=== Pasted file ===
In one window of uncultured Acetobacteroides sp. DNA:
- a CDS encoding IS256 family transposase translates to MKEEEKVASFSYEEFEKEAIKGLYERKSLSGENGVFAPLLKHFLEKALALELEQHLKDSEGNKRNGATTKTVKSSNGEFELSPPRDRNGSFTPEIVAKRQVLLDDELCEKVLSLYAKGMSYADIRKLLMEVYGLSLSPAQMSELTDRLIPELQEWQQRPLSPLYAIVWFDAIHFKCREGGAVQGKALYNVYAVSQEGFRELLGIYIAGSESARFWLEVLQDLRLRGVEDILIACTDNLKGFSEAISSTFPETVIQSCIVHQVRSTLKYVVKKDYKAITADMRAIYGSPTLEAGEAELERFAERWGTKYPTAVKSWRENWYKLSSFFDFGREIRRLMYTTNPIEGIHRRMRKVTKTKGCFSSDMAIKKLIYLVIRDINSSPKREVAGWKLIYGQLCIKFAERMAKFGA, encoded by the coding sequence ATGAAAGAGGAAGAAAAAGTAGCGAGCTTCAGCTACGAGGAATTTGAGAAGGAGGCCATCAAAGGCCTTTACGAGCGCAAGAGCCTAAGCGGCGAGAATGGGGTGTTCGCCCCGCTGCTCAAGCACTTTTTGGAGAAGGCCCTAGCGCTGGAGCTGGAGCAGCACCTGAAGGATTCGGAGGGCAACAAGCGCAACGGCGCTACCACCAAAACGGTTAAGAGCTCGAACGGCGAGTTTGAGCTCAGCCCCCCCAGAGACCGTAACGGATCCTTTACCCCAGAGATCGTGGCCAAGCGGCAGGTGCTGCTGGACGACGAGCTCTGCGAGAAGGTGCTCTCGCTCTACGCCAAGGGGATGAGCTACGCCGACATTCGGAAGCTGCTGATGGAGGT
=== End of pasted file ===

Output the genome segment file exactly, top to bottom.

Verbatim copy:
In one window of uncultured Acetobacteroides sp. DNA:
- a CDS encoding IS256 family transposase translates to MKEEEKVASFSYEEFEKEAIKGLYERKSLSGENGVFAPLLKHFLEKALALELEQHLKDSEGNKRNGATTKTVKSSNGEFELSPPRDRNGSFTPEIVAKRQVLLDDELCEKVLSLYAKGMSYADIRKLLMEVYGLSLSPAQMSELTDRLIPELQEWQQRPLSPLYAIVWFDAIHFKCREGGAVQGKALYNVYAVSQEGFRELLGIYIAGSESARFWLEVLQDLRLRGVEDILIACTDNLKGFSEAISSTFPETVIQSCIVHQVRSTLKYVVKKDYKAITADMRAIYGSPTLEAGEAELERFAERWGTKYPTAVKSWRENWYKLSSFFDFGREIRRLMYTTNPIEGIHRRMRKVTKTKGCFSSDMAIKKLIYLVIRDINSSPKREVAGWKLIYGQLCIKFAERMAKFGA, encoded by the coding sequence ATGAAAGAGGAAGAAAAAGTAGCGAGCTTCAGCTACGAGGAATTTGAGAAGGAGGCCATCAAAGGCCTTTACGAGCGCAAGAGCCTAAGCGGCGAGAATGGGGTGTTCGCCCCGCTGCTCAAGCACTTTTTGGAGAAGGCCCTAGCGCTGGAGCTGGAGCAGCACCTGAAGGATTCGGAGGGCAACAAGCGCAACGGCGCTACCACCAAAACGGTTAAGAGCTCGAACGGCGAGTTTGAGCTCAGCCCCCCCAGAGACCGTAACGGATCCTTTACCCCAGAGATCGTGGCCAAGCGGCAGGTGCTGCTGGACGACGAGCTCTGCGAGAAGGTGCTCTCGCTCTACGCCAAGGGGATGAGCTACGCCGACATTCGGAAGCTGCTGATGGAGGT